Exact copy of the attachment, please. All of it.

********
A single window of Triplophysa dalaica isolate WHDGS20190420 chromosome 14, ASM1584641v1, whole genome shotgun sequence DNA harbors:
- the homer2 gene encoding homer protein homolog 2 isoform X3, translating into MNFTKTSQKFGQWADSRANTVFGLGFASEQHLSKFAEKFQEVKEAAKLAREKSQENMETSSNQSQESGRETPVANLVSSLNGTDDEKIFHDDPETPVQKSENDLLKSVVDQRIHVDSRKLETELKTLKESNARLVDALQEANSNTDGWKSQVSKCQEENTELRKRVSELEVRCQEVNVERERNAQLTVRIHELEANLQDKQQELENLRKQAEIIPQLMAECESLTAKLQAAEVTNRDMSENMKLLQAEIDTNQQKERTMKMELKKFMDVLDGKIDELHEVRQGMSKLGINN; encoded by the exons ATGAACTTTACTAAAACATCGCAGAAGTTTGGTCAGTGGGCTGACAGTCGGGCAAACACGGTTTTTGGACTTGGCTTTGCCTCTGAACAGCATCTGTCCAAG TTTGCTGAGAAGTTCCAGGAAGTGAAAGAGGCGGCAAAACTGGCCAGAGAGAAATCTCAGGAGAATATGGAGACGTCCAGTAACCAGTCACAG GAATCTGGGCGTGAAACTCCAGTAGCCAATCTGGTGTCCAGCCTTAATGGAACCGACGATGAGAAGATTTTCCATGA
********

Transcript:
A single window of Triplophysa dalaica isolate WHDGS20190420 chromosome 14, ASM1584641v1, whole genome shotgun sequence DNA harbors:
- the homer2 gene encoding homer protein homolog 2 isoform X3, translating into MNFTKTSQKFGQWADSRANTVFGLGFASEQHLSKFAEKFQEVKEAAKLAREKSQENMETSSNQSQESGRETPVANLVSSLNGTDDEKIFHDDPETPVQKSENDLLKSVVDQRIHVDSRKLETELKTLKESNARLVDALQEANSNTDGWKSQVSKCQEENTELRKRVSELEVRCQEVNVERERNAQLTVRIHELEANLQDKQQELENLRKQAEIIPQLMAECESLTAKLQAAEVTNRDMSENMKLLQAEIDTNQQKERTMKMELKKFMDVLDGKIDELHEVRQGMSKLGINN; encoded by the exons ATGAACTTTACTAAAACATCGCAGAAGTTTGGTCAGTGGGCTGACAGTCGGGCAAACACGGTTTTTGGACTTGGCTTTGCCTCTGAACAGCATCTGTCCAAG TTTGCTGAGAAGTTCCAGGAAGTGAAAGAGGCGGCAAAACTGGCCAGAGAGAAATCTCAGGAGAATATGGAGACGTCCAGTAACCAGTCACAG GAATCTGGGCGTGAAACTCCAGTAGCCAATCTGGTGTCCAGCCTTAATGGAACCGACGATGAGAAGATTTTCCATGA